I love Russell Brand as a person, I really do, and I agree with much of what he said towards the end about creating communities and societies who inherently love and value life more than death and the after life. However, I do think to some extent he simplifies an issue in the modern sense without looking towards the historical and broader moral context.
As planet, we're still divided along ideological and geopolitical lines. We still have countries and states and cities and communities to which we give much of our patriotism and incorporate into our identities. When you ask many people about who they are, they'll explain themselves as where they've grown up, what country they're from, and from that you can infer some of the ideologies which would have influenced their upbringing. In any world where there are nations that are divided along borders there is going to be, to lesser or greater extent, an US vs. THEM mentality. We compete in world sports and the Olympics and in politics and economics, and we fight because we're all trying to feel powerful and claw our way to the top in a scarcity world.
To that end, as an US vs. THEM world, we must look at the history of the world. Europe thrived because of their agriculture and technology which came about mostly due to circumstances and preferable climates, I would suggest reading "Guns, Germs, and Steel" to get a general idea of this process. In our modern times, you can see the effects of this Western conquering of the world. We still talk about the world as " The West" and "The East"; and we throw into that generalization something of a spin of "Developed First World" vs. "Under Developed Third World". There's this dichotomy between those nations who were privileged through circumstances to have their industrial revolutions and the course of history put them on top, and those who were not so lucky. You look at America and Europe where the impoverished are still much better off than the common man in Africa or much of the Middle East and Asia; our homeless still usually have clothes and food and some level of care, theirs are starving to death.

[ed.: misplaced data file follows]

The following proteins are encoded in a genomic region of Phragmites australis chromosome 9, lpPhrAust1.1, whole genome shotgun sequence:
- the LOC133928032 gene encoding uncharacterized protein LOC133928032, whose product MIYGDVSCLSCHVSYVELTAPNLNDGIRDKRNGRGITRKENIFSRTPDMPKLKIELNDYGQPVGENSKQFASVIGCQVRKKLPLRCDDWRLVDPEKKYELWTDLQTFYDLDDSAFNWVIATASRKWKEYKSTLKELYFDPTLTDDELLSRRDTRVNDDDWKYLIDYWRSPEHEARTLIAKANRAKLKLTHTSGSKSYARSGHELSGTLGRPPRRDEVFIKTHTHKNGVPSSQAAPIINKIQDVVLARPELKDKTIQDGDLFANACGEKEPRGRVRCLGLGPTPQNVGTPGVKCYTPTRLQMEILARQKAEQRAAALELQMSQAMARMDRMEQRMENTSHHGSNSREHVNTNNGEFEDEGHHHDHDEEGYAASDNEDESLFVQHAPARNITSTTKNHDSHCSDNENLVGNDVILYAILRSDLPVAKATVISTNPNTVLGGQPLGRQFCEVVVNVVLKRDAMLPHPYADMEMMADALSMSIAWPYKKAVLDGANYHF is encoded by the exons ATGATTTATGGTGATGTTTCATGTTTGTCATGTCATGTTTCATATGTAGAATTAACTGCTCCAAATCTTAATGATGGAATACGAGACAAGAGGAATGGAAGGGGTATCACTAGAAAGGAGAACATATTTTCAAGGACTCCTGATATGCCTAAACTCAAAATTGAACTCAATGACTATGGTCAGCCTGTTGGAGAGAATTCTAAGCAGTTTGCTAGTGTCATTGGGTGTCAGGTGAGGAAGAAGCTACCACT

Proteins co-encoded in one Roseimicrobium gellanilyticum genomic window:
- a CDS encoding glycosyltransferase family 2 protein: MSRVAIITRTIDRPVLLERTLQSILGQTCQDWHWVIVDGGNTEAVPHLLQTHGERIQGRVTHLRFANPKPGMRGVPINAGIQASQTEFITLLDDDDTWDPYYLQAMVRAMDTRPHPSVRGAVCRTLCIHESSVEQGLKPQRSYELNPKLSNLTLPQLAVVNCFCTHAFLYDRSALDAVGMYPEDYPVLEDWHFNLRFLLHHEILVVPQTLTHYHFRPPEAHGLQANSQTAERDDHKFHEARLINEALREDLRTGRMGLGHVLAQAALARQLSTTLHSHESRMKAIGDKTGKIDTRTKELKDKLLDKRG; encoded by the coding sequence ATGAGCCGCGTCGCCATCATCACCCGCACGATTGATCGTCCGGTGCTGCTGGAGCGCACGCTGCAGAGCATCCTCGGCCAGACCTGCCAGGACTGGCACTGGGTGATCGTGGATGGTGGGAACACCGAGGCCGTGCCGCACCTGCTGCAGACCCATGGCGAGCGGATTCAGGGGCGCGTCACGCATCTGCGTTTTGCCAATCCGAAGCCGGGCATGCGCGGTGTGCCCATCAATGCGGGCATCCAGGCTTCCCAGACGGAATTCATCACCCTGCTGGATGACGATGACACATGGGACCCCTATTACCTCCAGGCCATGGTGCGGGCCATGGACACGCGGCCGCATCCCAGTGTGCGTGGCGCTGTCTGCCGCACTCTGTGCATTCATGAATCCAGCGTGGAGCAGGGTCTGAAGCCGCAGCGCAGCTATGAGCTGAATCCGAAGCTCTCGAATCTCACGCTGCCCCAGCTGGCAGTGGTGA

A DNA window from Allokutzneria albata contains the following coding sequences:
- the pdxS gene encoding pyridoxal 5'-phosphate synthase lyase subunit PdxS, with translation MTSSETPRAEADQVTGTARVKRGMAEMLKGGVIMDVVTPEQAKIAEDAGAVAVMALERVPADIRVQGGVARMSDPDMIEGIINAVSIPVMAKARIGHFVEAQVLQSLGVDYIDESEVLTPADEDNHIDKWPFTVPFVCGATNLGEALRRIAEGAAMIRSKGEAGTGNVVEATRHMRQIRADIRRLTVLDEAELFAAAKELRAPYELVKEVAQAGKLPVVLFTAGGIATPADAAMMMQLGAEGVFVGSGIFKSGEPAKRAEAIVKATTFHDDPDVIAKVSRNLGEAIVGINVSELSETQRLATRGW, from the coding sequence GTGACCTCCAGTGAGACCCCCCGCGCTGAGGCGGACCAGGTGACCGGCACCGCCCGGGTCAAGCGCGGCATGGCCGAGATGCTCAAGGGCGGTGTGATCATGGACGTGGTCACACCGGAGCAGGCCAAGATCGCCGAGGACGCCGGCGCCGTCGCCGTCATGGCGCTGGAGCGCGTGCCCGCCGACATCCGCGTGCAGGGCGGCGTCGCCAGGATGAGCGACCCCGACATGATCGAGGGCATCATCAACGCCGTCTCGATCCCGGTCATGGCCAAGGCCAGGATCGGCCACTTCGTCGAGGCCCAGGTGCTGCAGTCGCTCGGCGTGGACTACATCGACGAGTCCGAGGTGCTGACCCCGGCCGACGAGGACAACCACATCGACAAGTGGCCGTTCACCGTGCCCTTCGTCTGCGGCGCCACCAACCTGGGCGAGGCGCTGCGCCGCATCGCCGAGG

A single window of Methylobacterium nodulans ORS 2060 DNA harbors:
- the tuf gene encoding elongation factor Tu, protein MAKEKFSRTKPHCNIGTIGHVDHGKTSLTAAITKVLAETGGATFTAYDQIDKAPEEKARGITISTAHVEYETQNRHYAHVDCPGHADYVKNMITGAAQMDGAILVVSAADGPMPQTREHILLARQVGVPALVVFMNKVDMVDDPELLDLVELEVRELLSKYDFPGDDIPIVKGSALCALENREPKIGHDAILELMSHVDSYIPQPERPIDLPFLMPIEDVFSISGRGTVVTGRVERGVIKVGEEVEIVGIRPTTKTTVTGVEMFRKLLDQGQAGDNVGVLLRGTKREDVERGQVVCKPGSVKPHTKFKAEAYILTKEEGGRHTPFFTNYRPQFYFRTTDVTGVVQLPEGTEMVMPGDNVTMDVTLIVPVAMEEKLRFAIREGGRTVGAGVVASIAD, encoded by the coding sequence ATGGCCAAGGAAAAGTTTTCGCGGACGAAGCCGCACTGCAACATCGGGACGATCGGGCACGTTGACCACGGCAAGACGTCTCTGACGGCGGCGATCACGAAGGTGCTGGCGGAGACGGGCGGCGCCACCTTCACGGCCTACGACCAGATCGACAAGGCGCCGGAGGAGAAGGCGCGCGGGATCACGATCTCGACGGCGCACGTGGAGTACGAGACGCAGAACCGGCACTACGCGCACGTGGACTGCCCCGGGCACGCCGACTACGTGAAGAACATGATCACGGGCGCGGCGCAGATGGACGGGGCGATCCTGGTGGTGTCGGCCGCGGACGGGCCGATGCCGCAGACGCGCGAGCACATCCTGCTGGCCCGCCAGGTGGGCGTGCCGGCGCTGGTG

Personally I think we're in a very rocky middle time between stages of human development. On the Kardashev Scale we'd fall somewhere between Type I and Type II, or Type 0 and Type 1; we're a global society that still is divided and warring, but is learning to come together and harness all the power that our planet provides. I think our technological development, though, has outpaced our legislative and cultural development. Suddenly it's common place to have a connection instantly to talk to people from around the world and access data at the touch of a button; transportation advances have made immigration and emigration incredibly fast paced; peoples are coming into contact with one another in moments rather than months or years. The troubles we're experiencing, I feel, are the effects of overreaction on both sides trying to compensate for the sudden rush of free trade of thoughts and products. Where China and Japan have slowly been integrating themselves into the modern world by taking over production of technology and are fighting their own internal battles over politics, we see much more warring and much less cooperation when you look to the middling countries. There's still a lot of fear-mongering, God fearing, a lot of old prejudice and tribal power struggles.
The issue with this is that we've tried so much to integrate the entire world into society at once that we're seeing the ripples of these societies and ideologies clashing against one another. It's not so simple as to say, "Let's raise a generation that loves life!", because you're talking about trying to influence 7 billion people and counting, all of whom are divided religiously, politically... culturally. Even in our own western nations there's US and THEM because we draw these very strong bipartisan lines between the right and left-wings of politics, the conservative and the liberal. We often throw reason to the wayside just to march under a banner, cherry-picking names from an arbitrary figurehead of ideological tenets rather than looking towards and looking for the truths, or what the individual entity truly stands for.